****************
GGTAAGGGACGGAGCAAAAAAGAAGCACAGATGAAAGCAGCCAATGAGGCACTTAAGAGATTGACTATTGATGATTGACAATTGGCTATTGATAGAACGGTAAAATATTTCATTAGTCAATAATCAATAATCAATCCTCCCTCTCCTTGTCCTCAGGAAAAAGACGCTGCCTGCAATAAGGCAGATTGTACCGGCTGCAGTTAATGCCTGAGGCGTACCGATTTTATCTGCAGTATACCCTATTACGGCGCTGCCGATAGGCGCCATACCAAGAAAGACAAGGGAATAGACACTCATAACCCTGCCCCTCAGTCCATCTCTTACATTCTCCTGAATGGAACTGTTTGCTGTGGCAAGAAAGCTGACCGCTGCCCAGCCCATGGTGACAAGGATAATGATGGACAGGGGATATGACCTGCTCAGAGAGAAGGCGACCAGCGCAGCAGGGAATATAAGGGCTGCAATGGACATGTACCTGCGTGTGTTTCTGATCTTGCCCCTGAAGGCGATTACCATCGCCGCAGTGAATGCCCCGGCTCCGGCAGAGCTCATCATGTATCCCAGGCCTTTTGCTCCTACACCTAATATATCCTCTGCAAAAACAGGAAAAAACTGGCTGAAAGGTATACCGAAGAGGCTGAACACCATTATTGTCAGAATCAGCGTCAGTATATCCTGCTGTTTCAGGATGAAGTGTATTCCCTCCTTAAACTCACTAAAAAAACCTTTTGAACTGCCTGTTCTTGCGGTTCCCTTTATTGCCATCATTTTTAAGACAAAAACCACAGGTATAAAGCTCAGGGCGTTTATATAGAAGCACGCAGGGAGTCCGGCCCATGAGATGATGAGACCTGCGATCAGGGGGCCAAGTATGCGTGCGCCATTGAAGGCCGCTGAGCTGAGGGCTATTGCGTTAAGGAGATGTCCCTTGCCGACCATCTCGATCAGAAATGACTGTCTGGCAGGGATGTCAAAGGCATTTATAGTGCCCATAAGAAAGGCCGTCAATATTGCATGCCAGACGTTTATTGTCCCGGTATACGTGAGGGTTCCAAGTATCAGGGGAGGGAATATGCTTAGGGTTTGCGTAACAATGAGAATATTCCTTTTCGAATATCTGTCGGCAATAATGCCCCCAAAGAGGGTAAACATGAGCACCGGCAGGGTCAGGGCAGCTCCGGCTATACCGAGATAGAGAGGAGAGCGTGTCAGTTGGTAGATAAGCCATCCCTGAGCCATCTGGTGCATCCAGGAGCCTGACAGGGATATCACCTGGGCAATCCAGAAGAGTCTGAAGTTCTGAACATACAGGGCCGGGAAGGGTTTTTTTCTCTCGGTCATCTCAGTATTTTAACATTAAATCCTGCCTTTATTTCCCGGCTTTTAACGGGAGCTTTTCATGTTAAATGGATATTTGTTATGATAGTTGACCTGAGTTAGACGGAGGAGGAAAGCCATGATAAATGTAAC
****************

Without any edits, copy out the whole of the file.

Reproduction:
GGTAAGGGACGGAGCAAAAAAGAAGCACAGATGAAAGCAGCCAATGAGGCACTTAAGAGATTGACTATTGATGATTGACAATTGGCTATTGATAGAACGGTAAAATATTTCATTAGTCAATAATCAATAATCAATCCTCCCTCTCCTTGTCCTCAGGAAAAAGACGCTGCCTGCAATAAGGCAGATTGTACCGGCTGCAGTTAATGCCTGAGGCGTACCGATTTTATCTGCAGTATACCCTATTACGGCGCTGCCGATAGGCGCCATACCAAGAAAGACAAGGGAATAGACACTCATAACCCTGCCCCTCAGTCCATCTCTTACATTCTCCTGAATGGAACTGTTTGCTGTGGCAAGAAAGCTGACCGCTGCCCAGCCCATGGTGACAAGGATAATGATGGACAGGGGATATGACCTGCTCAGAGAGAAGGCGACCAGCGCAGCAGGGAATATAAGGGCTGCAATGGACATGTACCTGCGTGTGTTTCTGATCTTGCCCCTGAAGGCGATTACCATCGCCGCAGTGAATGCCCCGGCTCCGGCAGAGCTCATCATGTATCCCAGGCCTTTTGCTCCTACACCTAATATATCCTCTGCAAAAACAGGAAAAAACTGGCTGAAAGGTATACCGAAGAGGCTGAACACCATTATTGTCAGAATCAGCGTCAGTATATCCTGCTGTTTCAGGATGAAGTGTATTCCCTCCTTAAACTCACTAAAAAAACCTTTTGAACTGCCTGTTCTTGCGGTTCCCTTTATTGCCATCATTTTTAAGACAAAAACCACAGGTATAAAGCTCAGGGCGTTTATATAGAAGCACGCAGGGAGTCCGGCCCATGAGATGATGAGACCTGCGATCAGGGGGCCAAGTATGCGTGCGCCATTGAAGGCCGCTGAGCTGAGGGCTATTGCGTTAAGGAGATGTCCCTTGCCGACCATCTCGATCAGAAATGACTGTCTGGCAGGGATGTCAAAGGCATTTATAGTGCCCATAAGAAAGGCCGTCAATATTGCATGCCAGACGTTTATTGTCCCGGTATACGTGAGGGTTCCAAGTATCAGGGGAGGGAATATGCTTAGGGTTTGCGTAACAATGAGAATATTCCTTTTCGAATATCTGTCGGCAATAATGCCCCCAAAGAGGGTAAACATGAGCACCGGCAGGGTCAGGGCAGCTCCGGCTATACCGAGATAGAGAGGAGAGCGTGTCAGTTGGTAGATAAGCCATCCCTGAGCCATCTGGTGCATCCAGGAGCCTGACAGGGATATCACCTGGGCAATCCAGAAGAGTCTGAAGTTCTGAACATACAGGGCCGGGAAGGGTTTTTTTCTCTCGGTCATCTCAGTATTTTAACATTAAATCCTGCCTTTATTTCCCGGCTTTTAACGGGAGCTTTTCATGTTAAATGGATATTTGTTATGATAGTTGACCTGAGTTAGACGGAGGAGGAAAGCCATGATAAATGTAAC